It was back in 1929 when the district doctor Domenico Dal Lago donated his extensive collection of geological findings to the Municipality of Valdagno. It is a heritage that has been preserved and grown over the years: during his visits to patients he would retrieve materials for his studies, driven by a desire to gather useful information to understand the geological problems of his land and then pass this knowledge on to those who showed the same interest, especially the younger generations.
For years, the collection was kept in the Manzoni School library, at the disposal of students and professors and anyone interested in looking at it either out of passion or for professional reasons.
In 1975, as part of his degree thesis, Professor Paolo Mietto of the University of Padua conducted an in-depth study on the Dal Lago collection, highlighting its scientific importance and laying the groundwork for reorganising and cataloguing each piece, as well as its definitive arrangement.
This was a fundamental step that effectively opened a new page for the collection that had remained shut away in the library for half a century.
Indeed, on 15 October 1982, the Municipal Council of Valdagno founded and approved the ‘Dr. Domenico Dal Lago’ Museum.
A work group made up of historians and amateur palaeontologists was set up, with the support of Professor Mietto himself: with great passion, they studied the layout of the display cabinets, and selected and cleaned the most significant fossils that would later form part of the exhibition layout.
It was on 20 April 1995 when the Museum opened its doors to the public at Villa Valle in Valdagno, sharing some spaces with the Civic Library; it remained there for four years, until May 1999, when it was transferred to Palazzo Festari, which is still its headquarters today.


The D. Dal Lago Civic Museum is not just about rooms and showcases with exhibits, but also continues into the garden of the architectural complex of Palazzo Festari. It is an open-air exhibition in which various testimonies of the geological history of the Agno Valley are displayed. The attention of visitors is drawn in particular to two wooden reconstructions of saurians: a velociraptor and a pteranodon, a flying reptile, surrounded not only by rocks and fossils but also by steel silhouettes that illustrate the evolution of living beings from the first marine animals to man.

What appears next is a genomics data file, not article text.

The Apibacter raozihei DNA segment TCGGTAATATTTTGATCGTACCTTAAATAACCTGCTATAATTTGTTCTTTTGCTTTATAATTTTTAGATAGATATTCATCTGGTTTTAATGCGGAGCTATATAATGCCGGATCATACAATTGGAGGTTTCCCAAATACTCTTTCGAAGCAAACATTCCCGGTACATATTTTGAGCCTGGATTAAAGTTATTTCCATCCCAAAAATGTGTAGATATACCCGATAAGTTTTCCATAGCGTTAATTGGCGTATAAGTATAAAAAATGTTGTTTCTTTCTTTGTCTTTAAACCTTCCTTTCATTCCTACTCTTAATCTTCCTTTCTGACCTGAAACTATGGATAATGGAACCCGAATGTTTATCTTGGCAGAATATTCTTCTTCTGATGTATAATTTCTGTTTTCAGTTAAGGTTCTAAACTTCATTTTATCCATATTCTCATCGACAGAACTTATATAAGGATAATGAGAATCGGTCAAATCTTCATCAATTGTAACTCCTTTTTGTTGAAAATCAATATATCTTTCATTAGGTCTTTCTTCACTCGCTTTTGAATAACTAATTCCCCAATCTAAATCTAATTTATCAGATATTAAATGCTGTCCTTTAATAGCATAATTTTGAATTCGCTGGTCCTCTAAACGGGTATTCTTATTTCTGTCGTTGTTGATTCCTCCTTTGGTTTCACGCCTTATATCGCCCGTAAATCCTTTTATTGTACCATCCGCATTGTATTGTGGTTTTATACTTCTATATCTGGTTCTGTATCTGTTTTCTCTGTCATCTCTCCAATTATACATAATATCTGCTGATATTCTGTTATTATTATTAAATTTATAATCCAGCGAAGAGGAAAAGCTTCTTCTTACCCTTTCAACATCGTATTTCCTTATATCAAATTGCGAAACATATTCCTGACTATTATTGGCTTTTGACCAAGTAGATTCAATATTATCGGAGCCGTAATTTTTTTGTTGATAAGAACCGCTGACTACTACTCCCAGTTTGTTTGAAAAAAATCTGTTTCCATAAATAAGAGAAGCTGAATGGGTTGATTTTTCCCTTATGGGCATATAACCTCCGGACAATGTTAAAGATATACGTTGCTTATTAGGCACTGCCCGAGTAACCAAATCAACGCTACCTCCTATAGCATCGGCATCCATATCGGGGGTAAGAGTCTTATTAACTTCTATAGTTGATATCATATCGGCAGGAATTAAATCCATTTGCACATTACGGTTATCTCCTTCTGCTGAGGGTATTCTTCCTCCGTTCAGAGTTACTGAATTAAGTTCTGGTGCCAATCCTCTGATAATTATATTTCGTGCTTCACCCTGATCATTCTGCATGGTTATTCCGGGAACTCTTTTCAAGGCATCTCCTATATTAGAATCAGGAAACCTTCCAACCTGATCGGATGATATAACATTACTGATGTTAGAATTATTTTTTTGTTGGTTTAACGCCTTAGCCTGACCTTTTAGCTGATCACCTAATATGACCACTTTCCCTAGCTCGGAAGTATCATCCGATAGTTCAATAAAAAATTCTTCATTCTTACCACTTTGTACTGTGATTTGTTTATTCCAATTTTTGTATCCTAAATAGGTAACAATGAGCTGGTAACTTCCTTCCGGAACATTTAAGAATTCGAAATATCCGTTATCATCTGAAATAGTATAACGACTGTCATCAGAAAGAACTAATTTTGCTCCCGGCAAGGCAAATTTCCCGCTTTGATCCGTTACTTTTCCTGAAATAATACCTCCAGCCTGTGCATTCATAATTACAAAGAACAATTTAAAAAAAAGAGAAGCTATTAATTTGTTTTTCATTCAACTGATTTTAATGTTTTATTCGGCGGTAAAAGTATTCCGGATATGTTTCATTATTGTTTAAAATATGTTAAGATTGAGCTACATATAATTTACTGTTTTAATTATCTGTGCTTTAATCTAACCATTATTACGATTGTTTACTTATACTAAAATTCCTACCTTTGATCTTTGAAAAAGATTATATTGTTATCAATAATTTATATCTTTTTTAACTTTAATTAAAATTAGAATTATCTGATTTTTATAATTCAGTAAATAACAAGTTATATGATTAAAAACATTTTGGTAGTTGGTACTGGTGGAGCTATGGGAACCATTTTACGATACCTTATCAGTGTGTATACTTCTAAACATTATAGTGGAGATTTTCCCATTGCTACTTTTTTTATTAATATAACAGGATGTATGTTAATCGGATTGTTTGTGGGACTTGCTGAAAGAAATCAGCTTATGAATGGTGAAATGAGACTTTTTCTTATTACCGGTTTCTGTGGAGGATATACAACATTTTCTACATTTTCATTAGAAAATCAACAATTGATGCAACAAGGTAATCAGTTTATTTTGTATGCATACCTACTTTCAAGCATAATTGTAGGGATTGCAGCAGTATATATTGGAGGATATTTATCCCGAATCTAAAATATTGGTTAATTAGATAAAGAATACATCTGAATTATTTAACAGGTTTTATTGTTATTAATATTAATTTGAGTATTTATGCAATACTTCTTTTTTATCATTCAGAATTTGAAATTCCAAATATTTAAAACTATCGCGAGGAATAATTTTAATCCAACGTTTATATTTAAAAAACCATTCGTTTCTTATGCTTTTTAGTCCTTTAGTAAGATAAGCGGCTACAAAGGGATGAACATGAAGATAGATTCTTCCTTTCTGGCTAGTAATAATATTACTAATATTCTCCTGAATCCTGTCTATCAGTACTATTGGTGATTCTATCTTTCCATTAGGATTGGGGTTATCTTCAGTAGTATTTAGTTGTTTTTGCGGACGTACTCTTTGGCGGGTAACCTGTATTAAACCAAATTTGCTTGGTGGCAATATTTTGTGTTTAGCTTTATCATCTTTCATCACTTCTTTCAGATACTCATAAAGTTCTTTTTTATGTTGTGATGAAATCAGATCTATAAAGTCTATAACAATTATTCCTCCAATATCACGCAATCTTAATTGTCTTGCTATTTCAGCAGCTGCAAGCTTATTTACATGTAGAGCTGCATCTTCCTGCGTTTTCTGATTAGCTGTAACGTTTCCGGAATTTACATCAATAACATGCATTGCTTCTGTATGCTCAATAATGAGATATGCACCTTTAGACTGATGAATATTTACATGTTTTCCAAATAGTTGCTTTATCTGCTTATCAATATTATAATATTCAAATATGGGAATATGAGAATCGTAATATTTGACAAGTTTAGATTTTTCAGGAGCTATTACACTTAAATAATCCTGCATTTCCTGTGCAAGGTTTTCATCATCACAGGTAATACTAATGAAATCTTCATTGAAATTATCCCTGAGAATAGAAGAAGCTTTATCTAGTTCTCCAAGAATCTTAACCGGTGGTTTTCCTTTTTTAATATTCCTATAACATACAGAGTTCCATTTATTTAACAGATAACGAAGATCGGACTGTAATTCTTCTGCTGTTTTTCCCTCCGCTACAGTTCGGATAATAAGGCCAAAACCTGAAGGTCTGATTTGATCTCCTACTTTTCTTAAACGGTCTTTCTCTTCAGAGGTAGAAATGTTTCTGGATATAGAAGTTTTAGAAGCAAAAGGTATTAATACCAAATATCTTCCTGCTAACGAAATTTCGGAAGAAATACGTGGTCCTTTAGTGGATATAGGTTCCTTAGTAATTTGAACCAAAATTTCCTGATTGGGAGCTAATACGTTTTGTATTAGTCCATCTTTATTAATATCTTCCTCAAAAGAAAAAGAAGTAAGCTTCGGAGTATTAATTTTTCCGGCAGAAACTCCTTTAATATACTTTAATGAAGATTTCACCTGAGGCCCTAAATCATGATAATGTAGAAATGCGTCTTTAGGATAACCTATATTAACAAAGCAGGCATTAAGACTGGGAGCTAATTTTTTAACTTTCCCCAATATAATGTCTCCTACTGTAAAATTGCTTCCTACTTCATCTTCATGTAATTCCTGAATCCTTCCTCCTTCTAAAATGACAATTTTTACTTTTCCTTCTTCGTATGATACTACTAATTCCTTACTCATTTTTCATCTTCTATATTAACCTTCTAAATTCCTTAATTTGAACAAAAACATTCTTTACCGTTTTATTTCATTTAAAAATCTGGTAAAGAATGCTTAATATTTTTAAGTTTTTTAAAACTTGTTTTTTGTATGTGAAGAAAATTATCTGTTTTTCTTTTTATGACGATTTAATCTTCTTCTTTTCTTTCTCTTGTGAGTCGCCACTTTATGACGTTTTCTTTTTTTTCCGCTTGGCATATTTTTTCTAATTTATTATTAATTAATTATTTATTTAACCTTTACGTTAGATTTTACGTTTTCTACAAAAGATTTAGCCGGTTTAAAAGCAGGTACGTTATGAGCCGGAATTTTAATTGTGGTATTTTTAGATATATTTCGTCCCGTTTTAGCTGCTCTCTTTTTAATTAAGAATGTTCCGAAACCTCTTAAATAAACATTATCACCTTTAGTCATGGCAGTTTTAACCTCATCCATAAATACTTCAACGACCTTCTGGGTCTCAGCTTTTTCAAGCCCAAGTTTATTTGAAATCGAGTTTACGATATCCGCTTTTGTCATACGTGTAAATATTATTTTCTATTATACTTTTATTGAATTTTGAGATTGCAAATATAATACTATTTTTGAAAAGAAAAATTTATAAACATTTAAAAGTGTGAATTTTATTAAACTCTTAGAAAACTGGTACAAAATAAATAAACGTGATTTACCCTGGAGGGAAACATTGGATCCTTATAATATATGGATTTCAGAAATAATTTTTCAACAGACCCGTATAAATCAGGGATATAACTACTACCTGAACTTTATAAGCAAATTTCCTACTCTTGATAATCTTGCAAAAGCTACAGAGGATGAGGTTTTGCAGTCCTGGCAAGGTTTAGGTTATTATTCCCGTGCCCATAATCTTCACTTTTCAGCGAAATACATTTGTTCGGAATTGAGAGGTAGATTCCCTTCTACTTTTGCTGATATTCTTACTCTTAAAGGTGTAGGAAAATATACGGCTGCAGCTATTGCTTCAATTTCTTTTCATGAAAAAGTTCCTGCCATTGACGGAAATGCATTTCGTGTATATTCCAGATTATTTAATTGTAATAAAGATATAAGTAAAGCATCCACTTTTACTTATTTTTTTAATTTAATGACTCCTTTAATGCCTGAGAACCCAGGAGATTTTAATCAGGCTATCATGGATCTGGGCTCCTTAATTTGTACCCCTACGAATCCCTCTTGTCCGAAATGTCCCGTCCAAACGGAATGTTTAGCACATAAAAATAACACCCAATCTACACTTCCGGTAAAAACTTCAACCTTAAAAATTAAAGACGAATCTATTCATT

In the Museum garden, visitors can also admire a stratigraphic pyramid in which all the geological outcrops in the area are positioned in chronological sequence.

giardino autunno immagine


The Upper Agno Valley is an extremely beautiful area in terms of landscape and history. This is also due to the presence of the Little Dolomites and the High Lessini mountains that create a backdrop for the towns of Valdagno and Recoaro Terme.
One element that has been a feature of the evolution and beauty of these landscapes since the earliest geological eras is water. Over time, water has made the area very diversified and rich from a naturalistic point of view, particularly with regard to the geological and mineralogical aspects that have made the area well-known and studied throughout Europe since the mid-18th century.
When ascending from the Veneto plain, the first elevations to be encountered are the Valdagnese hills and the Little Dolomites, forming a unique balcony that offers wonderful views over the valleys below and, on clear days, as far as the Venetian Lagoon.
The area still boasts an amazing number of trails, with varying degrees of difficulty and therefore particularly accessible, and date back to the various footpaths and routes that were made during World War I.

Useful links:
Energy Trail: www.itinerarioenergia.it
Little Dolomites Ring: www.anellopiccoledolomiti.com

Virtual Tour

Take a virtual tour through the rooms of our museum!